I’ve written before that my own first love has been the dark, brooding beauty of the classical guitar and that I consider the invention and perfection of the contemporary piano — its miraculous ability to embody virtually all of music in one instrument — one of the eight wonders of the world. I will confess here and now, however, that there is a not insubstantial part of me that could easily be tempted to give it all away if I could live forever in the arms of a concert harp.

Actually, during the period of time when I was composing music for a professional harpist, I did undertake study of the harp — pedals and all — and had one of those majestic instruments sitting in the front bedroom in my home, like a gift from heaven. I could indulge my fondest fantasy and simply sit and stroke it silky strings, basking in the ethereal ambiance that emanated from them without having learned to yet play even a simple measure proper music. What I’m trying to say here is that there really is a special sacredness about this most primal and transcendent of instruments.

The instrument of greatest choice in the facilitation of the passage from life to death in hospice settings is the harp. Neither tradition nor random personal preference are sufficient to explain the enduring preference for the harp in such settings; a few mere seconds spent listening to a harp will yield a profoundly altered brain scan with more balance between the cerebral hemispheres, more endorphins and blessedly greater peace of spirit. What more need be said?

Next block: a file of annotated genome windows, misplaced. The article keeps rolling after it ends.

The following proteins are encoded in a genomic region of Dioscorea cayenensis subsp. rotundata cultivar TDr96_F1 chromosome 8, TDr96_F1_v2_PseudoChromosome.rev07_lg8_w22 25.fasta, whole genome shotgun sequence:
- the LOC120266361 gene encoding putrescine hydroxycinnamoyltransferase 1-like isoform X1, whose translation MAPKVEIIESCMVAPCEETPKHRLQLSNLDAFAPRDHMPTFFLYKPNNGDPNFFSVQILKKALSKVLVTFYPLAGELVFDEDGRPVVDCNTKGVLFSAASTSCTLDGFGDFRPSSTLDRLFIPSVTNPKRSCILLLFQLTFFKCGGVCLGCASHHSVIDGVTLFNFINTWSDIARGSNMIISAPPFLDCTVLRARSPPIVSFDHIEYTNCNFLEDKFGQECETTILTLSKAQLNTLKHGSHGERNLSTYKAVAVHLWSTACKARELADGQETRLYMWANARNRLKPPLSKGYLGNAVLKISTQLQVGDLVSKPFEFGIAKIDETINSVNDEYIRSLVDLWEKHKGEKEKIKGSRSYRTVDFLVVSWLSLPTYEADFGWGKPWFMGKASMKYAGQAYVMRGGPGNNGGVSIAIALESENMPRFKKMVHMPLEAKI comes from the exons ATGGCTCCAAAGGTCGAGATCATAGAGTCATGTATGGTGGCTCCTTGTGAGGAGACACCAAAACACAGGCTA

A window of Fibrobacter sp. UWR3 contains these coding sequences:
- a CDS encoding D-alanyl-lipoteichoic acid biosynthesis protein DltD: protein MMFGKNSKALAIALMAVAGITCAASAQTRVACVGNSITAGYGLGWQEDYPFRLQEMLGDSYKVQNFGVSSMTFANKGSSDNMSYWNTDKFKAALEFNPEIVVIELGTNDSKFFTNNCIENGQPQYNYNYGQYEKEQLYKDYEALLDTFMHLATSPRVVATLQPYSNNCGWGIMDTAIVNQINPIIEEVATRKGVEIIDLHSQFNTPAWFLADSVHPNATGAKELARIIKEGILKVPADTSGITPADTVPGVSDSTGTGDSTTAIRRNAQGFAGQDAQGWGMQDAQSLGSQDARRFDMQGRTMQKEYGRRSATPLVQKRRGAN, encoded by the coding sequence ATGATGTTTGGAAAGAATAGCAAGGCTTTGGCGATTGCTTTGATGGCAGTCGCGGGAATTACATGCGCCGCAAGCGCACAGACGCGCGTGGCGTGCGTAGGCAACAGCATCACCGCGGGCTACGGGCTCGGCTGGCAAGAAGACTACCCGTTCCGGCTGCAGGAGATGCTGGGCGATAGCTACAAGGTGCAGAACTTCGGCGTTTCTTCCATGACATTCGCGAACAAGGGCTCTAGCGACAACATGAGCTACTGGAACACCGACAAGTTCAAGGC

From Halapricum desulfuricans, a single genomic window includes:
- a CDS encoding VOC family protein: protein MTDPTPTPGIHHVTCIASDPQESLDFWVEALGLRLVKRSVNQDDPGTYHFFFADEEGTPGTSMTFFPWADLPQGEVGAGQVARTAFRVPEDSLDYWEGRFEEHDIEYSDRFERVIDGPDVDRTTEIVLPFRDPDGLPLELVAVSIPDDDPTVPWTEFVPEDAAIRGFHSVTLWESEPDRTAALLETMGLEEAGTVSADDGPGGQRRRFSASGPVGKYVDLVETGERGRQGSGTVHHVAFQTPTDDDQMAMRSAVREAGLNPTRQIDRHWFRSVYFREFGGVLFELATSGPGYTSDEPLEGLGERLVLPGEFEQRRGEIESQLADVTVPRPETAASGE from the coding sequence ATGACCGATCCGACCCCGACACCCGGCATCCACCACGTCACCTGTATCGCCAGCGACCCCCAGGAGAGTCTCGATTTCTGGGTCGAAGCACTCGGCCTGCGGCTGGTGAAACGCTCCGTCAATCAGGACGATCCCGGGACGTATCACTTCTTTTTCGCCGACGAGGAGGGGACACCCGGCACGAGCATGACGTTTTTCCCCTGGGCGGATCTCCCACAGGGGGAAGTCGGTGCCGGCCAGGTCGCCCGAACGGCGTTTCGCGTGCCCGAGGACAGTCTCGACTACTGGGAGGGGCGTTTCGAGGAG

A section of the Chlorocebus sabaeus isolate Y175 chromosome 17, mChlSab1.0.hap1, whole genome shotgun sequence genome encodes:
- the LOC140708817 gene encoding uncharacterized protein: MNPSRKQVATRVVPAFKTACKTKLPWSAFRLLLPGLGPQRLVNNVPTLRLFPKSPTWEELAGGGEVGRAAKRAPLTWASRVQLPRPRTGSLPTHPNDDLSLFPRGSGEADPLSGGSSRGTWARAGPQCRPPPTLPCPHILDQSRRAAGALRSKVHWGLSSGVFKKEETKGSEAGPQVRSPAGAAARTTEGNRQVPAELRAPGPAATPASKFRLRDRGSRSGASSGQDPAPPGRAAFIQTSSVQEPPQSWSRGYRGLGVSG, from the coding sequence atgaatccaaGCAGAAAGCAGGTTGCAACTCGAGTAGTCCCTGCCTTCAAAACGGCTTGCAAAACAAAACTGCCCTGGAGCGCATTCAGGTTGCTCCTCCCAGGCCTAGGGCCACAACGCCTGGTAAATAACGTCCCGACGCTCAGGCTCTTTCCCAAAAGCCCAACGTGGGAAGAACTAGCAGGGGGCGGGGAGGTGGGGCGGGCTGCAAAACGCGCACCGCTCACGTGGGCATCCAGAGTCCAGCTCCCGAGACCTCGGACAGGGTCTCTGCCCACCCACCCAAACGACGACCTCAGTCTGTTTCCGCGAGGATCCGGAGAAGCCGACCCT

Now, without getting in over my head, I’d like to share an insight about harp and the guitar that may one day win me the Pulitzer Prize for having cracked the code in understanding their respective magic:

First let’s go back to ancient Greek mythology, a world in which Apollo and Dionysus were both sons of Zeus; Apollo being the god of the sun and of reason and Dionysus the god of ecstasy and intoxication. Those of us who know our Jungian psychology will perceive that these are not two distinct beings at all but rather two sides of the human psyche.

This then is my thesis: the guitar and the harp are nothing more than two joined sides of our musical being, strung versions of the Apollonian and the Dionysius within us!

The harp is all wistfulness and water, gossamer and glory and the guitar is all fury and fire, pulsation and passion. Together they create the complete human, one capable of profound feeling as well as luminous awareness. The guitar arouses and the harp soothes. The guitar ignites and the harp extinguishes. The guitar consumes itself in the fire of the present moment and the harp dissolves into eternity.

So, then, there’s only one solution — to experience our total, dynamic human potential, we clearly need to attend both concerts, there are no two ways about it!

An author and composer, columnist Joseph Marcello of Northfield focuses on music and theater. He can be reached at